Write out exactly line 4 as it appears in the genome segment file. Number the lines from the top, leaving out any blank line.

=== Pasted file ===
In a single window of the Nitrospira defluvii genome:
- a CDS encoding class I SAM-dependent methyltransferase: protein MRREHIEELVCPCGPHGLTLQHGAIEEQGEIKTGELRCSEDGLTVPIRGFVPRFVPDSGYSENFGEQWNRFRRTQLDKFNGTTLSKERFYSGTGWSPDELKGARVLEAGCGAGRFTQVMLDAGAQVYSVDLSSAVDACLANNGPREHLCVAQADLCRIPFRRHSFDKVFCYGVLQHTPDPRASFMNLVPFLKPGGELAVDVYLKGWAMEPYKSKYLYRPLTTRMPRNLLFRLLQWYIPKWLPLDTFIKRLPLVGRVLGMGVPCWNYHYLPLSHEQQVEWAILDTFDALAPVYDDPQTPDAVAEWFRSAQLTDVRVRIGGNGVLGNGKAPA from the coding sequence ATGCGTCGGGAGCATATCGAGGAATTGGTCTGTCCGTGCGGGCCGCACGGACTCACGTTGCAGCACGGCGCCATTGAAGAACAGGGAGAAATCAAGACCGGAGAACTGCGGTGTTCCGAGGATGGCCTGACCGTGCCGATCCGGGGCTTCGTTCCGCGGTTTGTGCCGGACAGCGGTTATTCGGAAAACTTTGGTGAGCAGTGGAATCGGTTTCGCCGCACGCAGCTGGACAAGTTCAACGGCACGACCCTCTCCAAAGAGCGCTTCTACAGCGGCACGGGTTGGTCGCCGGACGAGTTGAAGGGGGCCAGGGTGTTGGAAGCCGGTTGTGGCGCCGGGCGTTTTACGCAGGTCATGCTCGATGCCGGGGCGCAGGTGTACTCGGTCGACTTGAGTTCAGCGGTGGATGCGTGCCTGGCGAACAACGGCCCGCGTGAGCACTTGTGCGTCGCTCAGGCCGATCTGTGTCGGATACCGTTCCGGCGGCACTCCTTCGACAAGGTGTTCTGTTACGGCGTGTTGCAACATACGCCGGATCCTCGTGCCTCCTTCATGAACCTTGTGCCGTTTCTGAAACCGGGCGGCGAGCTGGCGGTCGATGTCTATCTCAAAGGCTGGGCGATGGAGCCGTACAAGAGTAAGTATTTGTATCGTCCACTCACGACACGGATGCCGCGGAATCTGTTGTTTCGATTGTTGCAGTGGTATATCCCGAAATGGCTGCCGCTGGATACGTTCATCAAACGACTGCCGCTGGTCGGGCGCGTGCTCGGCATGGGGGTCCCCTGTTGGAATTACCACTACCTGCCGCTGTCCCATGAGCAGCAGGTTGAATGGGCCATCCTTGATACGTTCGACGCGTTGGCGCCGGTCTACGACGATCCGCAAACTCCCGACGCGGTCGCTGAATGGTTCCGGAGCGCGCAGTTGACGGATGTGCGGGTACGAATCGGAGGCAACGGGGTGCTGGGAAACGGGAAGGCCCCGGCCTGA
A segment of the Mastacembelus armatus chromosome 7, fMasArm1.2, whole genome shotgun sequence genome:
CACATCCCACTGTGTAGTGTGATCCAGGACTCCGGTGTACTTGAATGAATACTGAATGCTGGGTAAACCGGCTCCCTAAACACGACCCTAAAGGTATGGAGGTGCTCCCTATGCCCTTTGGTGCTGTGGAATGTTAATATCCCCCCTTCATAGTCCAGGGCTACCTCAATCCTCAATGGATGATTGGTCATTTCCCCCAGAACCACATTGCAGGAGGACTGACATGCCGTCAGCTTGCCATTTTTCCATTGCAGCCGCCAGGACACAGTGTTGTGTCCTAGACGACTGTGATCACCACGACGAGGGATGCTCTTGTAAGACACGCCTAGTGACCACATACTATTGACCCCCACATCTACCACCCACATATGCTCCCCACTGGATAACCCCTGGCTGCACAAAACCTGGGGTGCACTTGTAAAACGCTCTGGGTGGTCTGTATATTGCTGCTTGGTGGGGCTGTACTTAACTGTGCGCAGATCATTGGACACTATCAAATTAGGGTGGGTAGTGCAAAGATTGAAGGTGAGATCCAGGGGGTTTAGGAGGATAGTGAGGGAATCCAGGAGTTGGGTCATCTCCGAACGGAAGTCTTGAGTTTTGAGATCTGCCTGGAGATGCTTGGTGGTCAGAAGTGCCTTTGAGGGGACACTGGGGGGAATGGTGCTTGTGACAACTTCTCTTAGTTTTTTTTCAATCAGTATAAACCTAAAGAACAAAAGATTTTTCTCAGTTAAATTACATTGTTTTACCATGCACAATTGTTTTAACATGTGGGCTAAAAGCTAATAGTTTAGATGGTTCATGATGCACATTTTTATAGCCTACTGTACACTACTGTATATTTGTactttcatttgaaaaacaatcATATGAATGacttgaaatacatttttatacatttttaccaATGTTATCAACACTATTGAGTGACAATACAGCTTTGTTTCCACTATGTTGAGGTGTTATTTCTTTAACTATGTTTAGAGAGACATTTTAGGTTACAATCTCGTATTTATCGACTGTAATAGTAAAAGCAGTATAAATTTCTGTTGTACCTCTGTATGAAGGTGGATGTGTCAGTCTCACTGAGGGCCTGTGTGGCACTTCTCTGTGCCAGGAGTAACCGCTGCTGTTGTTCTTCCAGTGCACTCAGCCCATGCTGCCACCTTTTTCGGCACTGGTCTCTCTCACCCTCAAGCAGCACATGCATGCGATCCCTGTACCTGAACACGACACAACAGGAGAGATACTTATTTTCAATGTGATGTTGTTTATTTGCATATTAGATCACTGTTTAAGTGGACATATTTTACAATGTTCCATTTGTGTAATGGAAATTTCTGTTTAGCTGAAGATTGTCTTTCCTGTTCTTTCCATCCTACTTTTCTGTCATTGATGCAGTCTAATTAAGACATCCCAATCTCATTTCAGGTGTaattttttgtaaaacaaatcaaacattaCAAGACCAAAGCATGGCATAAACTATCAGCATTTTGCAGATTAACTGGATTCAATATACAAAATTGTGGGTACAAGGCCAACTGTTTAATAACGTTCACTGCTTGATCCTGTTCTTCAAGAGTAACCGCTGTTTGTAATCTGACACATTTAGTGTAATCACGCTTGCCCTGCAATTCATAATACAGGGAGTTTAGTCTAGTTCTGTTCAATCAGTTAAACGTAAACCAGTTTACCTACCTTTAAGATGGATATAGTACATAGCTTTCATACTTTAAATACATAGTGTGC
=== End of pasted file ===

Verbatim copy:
CACATCCCACTGTGTAGTGTGATCCAGGACTCCGGTGTACTTGAATGAATACTGAATGCTGGGTAAACCGGCTCCCTAAACACGACCCTAAAGGTATGGAGGTGCTCCCTATGCCCTTTGGTGCTGTGGAATGTTAATATCCCCCCTTCATAGTCCAGGGCTACCTCAATCCTCAATGGATGATTGGTCATTTCCCCCAGAACCACATTGCAGGAGGACTGACATGCCGTCAGCTTGCCATTTTTCCATTGCAGCCGCCAGGACACAGTGTTGTGTCCTAGACGACTGTGATCACCACGACGAGGGATGCTCTTGTAAGACACGCCTAGTGACCACATACTATTGACCCCCACATCTACCACCCACATATGCTCCCCACTGGATAACCCCTGGCTGCACAAAACCTGGGGTGCACTTGTAAAACGCTCTGGGTGGTCTGTATATTGCTGCTTGGTGGGGCTGTACTTAACTGTGCGCAGATCATTGGACACTATCAAATTAGGGTGGGTAGTGCAAAGATTGAAGGTGAGATCCAGGGGGTTTAGGAGGATAGTGAGGGAATCCAGGAGTTGGGTCATCTCCGAACGGAAGTCTTGAGTTTTGAGATCTGCCTGGAGATGCTTGGTGGTCAGAAGTGCCTTTGAGGGGACACTGGGGGGAATGGTGCTTGTGACAACTTCTCTTAGTTTTTTTTCAATCAGTATAAACCTAAAGAACAAAAGATTTTTCTCAGTTAAATTACATTGTTTTACCATGCACAATTGTTTTAACATGTGGGCTAAAAGCTAATAGTTTAGATGGTTCATGATGCACATTTTTATAGCCTACTGTACACTACTGTATATTTGTactttcatttgaaaaacaatcATATGAATGacttgaaatacatttttatacatttttaccaATGTTATCAACACTATTGAGTGACAATACAGCTTTGTTTCCACTATGTTGAGGTGTTATTTCTTTAACTATGTTTAGAGAGACATTTTAGGTTACAATCTCGTATTTATCGACTGTAATAGTAAAAGCAGTATAAATTTCTGTTGTACCTCTGTATGAAGGTGGATGTGTCAGTCTCACTGAGGGCCTGTGTGGCACTTCTCTGTGCCAGGAGTAACCGCTGCTGTTGTTCTTCCAGTGCACTCAGCCCATGCTGCCACCTTTTTCGGCACTGGTCTCTCTCACCCTCAAGCAGCACATGCATGCGATCCCTGTACCTGAACACGACACAACAGGAGAGATACTTATTTTCAATGTGATGTTGTTTATTTGCATATTAGATCACTGTTTAAGTGGACATATTTTACAATGTTCCATTTGTGTAATGGAAATTTCTGTTTAGCTGAAGATTGTCTTTCCTGTTCTTTCCATCCTACTTTTCTGTCATTGATGCAGTCTAATTAAGACATCCCAATCTCATTTCAGGTGTaattttttgtaaaacaaatcaaacattaCAAGACCAAAGCATGGCATAAACTATCAGCATTTTGCAGATTAACTGGATTCAATATACAAAATTGTGGGTACAAGGCCAACTGTTTAATAACGTTCACTGCTTGATCCTGTTCTTCAAGAGTAACCGCTGTTTGTAATCTGACACATTTAGTGTAATCACGCTTGCCCTGCAATTCATAATACAGGGAGTTTAGTCTAGTTCTGTTCAATCAGTTAAACGTAAACCAGTTTACCTACCTTTAAGATGGATATAGTACATAGCTTTCATACTTTAAATACATAGTGTGC